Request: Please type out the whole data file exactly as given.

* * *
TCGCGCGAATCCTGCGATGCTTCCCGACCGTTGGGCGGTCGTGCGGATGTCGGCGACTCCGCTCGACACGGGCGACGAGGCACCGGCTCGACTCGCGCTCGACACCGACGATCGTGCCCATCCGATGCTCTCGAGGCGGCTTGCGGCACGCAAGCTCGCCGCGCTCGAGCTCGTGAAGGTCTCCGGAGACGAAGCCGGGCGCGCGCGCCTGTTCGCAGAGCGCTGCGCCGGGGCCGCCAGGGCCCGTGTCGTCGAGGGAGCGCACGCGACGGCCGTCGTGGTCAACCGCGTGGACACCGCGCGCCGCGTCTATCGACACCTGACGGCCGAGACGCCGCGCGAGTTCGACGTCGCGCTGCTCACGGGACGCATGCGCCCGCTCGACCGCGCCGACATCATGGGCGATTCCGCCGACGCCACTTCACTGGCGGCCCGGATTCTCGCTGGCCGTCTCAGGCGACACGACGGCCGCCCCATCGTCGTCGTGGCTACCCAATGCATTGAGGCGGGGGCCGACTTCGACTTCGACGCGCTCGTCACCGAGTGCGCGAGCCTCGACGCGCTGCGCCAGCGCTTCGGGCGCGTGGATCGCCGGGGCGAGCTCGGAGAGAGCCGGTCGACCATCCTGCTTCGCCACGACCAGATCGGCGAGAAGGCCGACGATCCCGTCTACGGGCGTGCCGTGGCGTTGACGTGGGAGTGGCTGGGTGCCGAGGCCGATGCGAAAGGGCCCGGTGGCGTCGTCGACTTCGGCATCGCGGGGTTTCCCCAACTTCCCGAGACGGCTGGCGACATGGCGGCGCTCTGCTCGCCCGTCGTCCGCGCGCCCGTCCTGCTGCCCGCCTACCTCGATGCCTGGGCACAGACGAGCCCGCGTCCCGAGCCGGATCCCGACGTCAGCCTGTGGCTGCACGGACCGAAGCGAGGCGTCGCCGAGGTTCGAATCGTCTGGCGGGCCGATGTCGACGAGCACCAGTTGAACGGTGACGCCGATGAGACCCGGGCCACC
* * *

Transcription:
TCGCGCGAATCCTGCGATGCTTCCCGACCGTTGGGCGGTCGTGCGGATGTCGGCGACTCCGCTCGACACGGGCGACGAGGCACCGGCTCGACTCGCGCTCGACACCGACGATCGTGCCCATCCGATGCTCTCGAGGCGGCTTGCGGCACGCAAGCTCGCCGCGCTCGAGCTCGTGAAGGTCTCCGGAGACGAAGCCGGGCGCGCGCGCCTGTTCGCAGAGCGCTGCGCCGGGGCCGCCAGGGCCCGTGTCGTCGAGGGAGCGCACGCGACGGCCGTCGTGGTCAACCGCGTGGACACCGCGCGCCGCGTCTATCGACACCTGACGGCCGAGACGCCGCGCGAGTTCGACGTCGCGCTGCTCACGGGACGCATGCGCCCGCTCGACCGCGCCGACATCATGGGCGATTCCGCCGACGCCACTTCACTGGCGGCCCGGATTCTCGCTGGCCGTCTCAGGCGACACGACGGCCGCCCCATCGTCGTCGTGGCTACCCAATGCATTGAGGCGGGGGCCGACTTCGACTTCGACGCGCTCGTCACCGAGTGCGCGAGCCTCGACGCGCTGCGCCAGCGCTTCGGGCGCGTGGATCGCCGGGGCGAGCTCGGAGAGAGCCGGTCGACCATCCTGCTTCGCCACGACCAGATCGGCGAGAAGGCCGACGATCCCGTCTACGGGCGTGCCGTGGCGTTGACGTGGGAGTGGCTGGGTGCCGAGGCCGATGCGAAAGGGCCCGGTGGCGTCGTCGACTTCGGCATCGCGGGGTTTCCCCAACTTCCCGAGACGGCTGGCGACATGGCGGCGCTCTGCTCGCCCGTCGTCCGCGCGCCCGTCCTGCTGCCCGCCTACCTCGATGCCTGGGCACAGACGAGCCCGCGTCCCGAGCCGGATCCCGACGTCAGCCTGTGGCTGCACGGACCGAAGCGAGGCGTCGCCGAGGTTCGAATCGTCTGGCGGGCCGATGTCGACGAGCACCAGTTGAACGGTGACGCCGATGAGACCCGGGCCACC